Picariello quickly raised $25,000 to test recipes and develop his product idea. Before he and his family even realized it, they were starting a new business: Wise Acre Inc.
"When I said go ahead I really didn't feel like we are starting a business," recalls Picariello's wife, Jill Day. "I think that's probably one of the reasons why it even happened, is that I wasn't really aware that that's what we were doing."
The timing was not ideal for the young family: they had a young daughter and a second on the way. But once Picariello began product development, there was great enthusiasm for his idea, and a series of opportunities unfurled in front of him.
In 2007, he took his "Frosteas" and "Frostbites" to the influential Natural Products Expo East trade and was awarded Most Innovative Product, and walked away with a substantial distribution deal.
Quickly he went from making his tea pops in tiny saucepans in his kitchen to needing his own factory and employees. For a while his tea pops were in about 800 stores up and down the East Coast. But it wasn't sustainable, because at that point there weren't enough consumers and his products were languishing in the frozen food aisles. Picariello needed assistance with marketing and advertising, as well as a way to fund production with shrinking resources.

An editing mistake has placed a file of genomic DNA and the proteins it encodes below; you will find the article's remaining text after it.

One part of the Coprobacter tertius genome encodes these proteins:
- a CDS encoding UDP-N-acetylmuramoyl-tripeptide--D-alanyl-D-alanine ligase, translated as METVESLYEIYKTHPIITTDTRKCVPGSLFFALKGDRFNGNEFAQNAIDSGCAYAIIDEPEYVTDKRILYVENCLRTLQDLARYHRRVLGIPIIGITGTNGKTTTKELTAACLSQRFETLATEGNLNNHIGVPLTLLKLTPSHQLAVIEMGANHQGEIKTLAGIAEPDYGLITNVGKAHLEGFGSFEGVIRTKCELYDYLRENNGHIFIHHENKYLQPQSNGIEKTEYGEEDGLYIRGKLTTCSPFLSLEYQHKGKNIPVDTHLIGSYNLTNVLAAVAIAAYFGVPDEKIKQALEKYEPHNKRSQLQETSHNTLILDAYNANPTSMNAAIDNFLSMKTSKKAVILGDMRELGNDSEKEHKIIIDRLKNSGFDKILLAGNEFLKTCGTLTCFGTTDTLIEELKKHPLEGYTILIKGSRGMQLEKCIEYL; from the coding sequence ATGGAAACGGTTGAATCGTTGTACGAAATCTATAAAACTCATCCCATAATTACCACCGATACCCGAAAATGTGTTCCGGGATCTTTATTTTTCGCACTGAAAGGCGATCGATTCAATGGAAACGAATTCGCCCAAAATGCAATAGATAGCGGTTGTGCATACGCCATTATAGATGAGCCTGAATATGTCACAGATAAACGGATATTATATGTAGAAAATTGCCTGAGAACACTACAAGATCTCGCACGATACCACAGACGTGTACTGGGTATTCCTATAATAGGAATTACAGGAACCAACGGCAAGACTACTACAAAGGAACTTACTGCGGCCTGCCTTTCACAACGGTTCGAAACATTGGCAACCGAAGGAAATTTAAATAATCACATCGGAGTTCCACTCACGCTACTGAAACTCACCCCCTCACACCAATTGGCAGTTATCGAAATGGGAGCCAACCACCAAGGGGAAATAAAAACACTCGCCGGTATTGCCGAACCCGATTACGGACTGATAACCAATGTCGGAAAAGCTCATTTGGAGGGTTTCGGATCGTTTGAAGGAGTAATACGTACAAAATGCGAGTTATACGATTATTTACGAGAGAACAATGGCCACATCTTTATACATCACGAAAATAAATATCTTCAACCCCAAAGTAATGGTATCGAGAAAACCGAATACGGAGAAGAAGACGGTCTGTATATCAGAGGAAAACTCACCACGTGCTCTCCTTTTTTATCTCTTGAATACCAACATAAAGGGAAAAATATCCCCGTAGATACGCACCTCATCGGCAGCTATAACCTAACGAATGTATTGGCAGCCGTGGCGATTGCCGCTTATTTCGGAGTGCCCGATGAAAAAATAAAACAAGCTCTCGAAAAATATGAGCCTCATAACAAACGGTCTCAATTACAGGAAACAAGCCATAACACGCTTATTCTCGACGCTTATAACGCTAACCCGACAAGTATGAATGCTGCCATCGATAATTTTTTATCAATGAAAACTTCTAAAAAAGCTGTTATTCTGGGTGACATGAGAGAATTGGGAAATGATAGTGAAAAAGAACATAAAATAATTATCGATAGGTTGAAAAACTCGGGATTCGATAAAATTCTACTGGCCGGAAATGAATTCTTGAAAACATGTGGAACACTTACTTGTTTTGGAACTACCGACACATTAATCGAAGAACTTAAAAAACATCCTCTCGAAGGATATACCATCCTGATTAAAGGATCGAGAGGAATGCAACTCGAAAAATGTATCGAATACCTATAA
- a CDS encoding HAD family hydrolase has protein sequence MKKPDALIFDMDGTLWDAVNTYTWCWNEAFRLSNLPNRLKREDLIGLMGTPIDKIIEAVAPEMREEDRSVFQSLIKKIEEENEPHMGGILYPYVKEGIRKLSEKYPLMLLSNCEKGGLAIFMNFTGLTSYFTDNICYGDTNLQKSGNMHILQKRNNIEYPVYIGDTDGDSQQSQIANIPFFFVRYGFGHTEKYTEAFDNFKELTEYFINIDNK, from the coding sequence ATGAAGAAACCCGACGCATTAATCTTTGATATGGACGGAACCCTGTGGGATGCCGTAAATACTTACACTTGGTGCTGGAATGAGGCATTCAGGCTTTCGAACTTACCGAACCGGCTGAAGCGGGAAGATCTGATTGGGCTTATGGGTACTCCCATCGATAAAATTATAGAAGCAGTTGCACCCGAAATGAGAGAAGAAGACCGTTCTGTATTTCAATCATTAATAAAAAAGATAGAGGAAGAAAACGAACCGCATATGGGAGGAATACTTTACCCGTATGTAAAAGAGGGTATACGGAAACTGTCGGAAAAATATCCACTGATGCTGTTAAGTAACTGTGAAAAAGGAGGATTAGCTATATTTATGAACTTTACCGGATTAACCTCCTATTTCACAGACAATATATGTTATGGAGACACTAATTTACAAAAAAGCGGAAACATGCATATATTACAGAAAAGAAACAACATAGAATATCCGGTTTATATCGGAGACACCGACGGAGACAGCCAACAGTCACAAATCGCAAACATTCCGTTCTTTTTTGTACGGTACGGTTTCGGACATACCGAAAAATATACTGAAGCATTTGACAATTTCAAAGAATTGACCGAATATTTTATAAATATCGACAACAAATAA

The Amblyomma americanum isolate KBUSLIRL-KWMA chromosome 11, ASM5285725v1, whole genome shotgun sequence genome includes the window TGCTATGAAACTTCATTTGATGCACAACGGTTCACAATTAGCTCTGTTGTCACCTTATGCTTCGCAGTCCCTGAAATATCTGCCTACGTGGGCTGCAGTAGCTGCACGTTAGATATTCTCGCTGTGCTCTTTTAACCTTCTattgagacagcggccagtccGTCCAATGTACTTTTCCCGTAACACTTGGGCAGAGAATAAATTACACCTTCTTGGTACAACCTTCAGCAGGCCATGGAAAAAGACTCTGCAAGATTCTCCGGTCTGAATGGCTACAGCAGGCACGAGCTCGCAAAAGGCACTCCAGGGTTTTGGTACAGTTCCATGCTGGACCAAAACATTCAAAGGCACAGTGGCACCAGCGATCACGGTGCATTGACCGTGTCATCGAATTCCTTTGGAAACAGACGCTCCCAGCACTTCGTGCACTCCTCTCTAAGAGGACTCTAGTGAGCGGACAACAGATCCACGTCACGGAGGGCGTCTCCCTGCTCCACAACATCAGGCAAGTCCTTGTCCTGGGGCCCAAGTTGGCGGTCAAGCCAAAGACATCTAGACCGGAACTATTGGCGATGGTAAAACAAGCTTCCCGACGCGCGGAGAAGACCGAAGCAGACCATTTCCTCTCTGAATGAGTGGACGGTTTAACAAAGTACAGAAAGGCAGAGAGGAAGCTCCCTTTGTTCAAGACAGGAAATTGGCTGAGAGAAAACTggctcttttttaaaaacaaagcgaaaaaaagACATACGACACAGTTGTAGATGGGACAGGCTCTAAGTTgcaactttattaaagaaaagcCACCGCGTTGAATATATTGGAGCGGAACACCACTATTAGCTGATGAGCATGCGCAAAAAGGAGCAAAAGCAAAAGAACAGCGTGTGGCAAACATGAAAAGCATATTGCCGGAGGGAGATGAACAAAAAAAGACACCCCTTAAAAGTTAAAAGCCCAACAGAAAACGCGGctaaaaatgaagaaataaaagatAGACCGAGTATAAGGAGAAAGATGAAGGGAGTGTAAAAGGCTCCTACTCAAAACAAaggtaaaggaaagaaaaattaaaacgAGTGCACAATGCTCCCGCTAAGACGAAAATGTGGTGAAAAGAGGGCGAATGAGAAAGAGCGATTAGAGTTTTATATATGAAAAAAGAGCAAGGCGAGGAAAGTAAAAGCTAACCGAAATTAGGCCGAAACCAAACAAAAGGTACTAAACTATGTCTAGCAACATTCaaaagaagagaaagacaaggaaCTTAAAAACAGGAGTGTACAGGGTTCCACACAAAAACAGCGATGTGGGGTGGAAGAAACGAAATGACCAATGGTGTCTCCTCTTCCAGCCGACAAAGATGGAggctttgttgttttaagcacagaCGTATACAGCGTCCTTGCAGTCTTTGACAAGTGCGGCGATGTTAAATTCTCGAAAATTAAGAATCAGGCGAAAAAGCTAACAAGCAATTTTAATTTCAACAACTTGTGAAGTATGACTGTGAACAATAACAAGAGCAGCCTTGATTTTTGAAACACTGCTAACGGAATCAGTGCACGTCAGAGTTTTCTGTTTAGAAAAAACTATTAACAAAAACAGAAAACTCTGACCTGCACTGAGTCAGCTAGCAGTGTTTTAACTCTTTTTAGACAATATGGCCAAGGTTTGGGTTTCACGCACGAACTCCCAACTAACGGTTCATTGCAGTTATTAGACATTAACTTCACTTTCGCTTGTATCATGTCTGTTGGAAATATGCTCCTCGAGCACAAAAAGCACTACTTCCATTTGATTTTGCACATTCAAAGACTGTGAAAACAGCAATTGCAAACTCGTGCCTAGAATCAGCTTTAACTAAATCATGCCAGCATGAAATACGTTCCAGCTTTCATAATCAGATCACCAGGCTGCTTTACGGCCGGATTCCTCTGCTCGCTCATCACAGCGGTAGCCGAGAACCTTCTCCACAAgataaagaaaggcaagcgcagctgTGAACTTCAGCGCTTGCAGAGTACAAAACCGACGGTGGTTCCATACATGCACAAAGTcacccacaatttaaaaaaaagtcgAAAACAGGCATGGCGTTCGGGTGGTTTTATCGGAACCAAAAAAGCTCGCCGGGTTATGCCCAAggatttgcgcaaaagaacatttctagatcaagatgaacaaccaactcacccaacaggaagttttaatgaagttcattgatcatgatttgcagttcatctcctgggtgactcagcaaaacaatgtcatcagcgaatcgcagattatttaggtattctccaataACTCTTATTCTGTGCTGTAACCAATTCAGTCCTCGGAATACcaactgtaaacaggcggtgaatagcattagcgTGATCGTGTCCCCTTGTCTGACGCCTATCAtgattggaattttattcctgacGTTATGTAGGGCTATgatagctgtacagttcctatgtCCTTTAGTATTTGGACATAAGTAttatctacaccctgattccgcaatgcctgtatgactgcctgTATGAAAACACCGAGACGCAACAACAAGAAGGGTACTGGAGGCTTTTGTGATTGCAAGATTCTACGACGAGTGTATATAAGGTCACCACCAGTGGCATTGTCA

Picariello looked for and found a potential investor, who agreed to a million-dollar deal. The backer advised him to expand quickly and to invest in both production and promotion.
"'Get ready, your first summer is about to kick off,'" Picariello says he was advised. "'Go buy some equipment, cause you're going to make this stuff faster.' So that's exactly what I did. Like an idiot."